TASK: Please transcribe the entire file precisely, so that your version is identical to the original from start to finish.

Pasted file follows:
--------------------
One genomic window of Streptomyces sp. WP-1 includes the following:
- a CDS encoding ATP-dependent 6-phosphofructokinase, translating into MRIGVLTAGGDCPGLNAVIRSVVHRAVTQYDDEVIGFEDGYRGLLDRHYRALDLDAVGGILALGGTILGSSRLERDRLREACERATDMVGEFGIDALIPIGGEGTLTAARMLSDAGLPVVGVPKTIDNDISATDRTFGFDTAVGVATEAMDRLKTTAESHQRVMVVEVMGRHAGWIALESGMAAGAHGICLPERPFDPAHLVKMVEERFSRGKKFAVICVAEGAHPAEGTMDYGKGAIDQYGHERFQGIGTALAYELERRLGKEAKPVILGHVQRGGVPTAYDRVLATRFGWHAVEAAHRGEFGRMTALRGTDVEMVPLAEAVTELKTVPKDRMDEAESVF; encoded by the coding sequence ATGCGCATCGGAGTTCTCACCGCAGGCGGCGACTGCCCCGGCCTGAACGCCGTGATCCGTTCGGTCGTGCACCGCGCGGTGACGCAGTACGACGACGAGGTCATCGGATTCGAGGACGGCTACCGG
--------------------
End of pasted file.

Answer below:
One genomic window of Streptomyces sp. WP-1 includes the following:
- a CDS encoding ATP-dependent 6-phosphofructokinase, translating into MRIGVLTAGGDCPGLNAVIRSVVHRAVTQYDDEVIGFEDGYRGLLDRHYRALDLDAVGGILALGGTILGSSRLERDRLREACERATDMVGEFGIDALIPIGGEGTLTAARMLSDAGLPVVGVPKTIDNDISATDRTFGFDTAVGVATEAMDRLKTTAESHQRVMVVEVMGRHAGWIALESGMAAGAHGICLPERPFDPAHLVKMVEERFSRGKKFAVICVAEGAHPAEGTMDYGKGAIDQYGHERFQGIGTALAYELERRLGKEAKPVILGHVQRGGVPTAYDRVLATRFGWHAVEAAHRGEFGRMTALRGTDVEMVPLAEAVTELKTVPKDRMDEAESVF; encoded by the coding sequence ATGCGCATCGGAGTTCTCACCGCAGGCGGCGACTGCCCCGGCCTGAACGCCGTGATCCGTTCGGTCGTGCACCGCGCGGTGACGCAGTACGACGACGAGGTCATCGGATTCGAGGACGGCTACCGG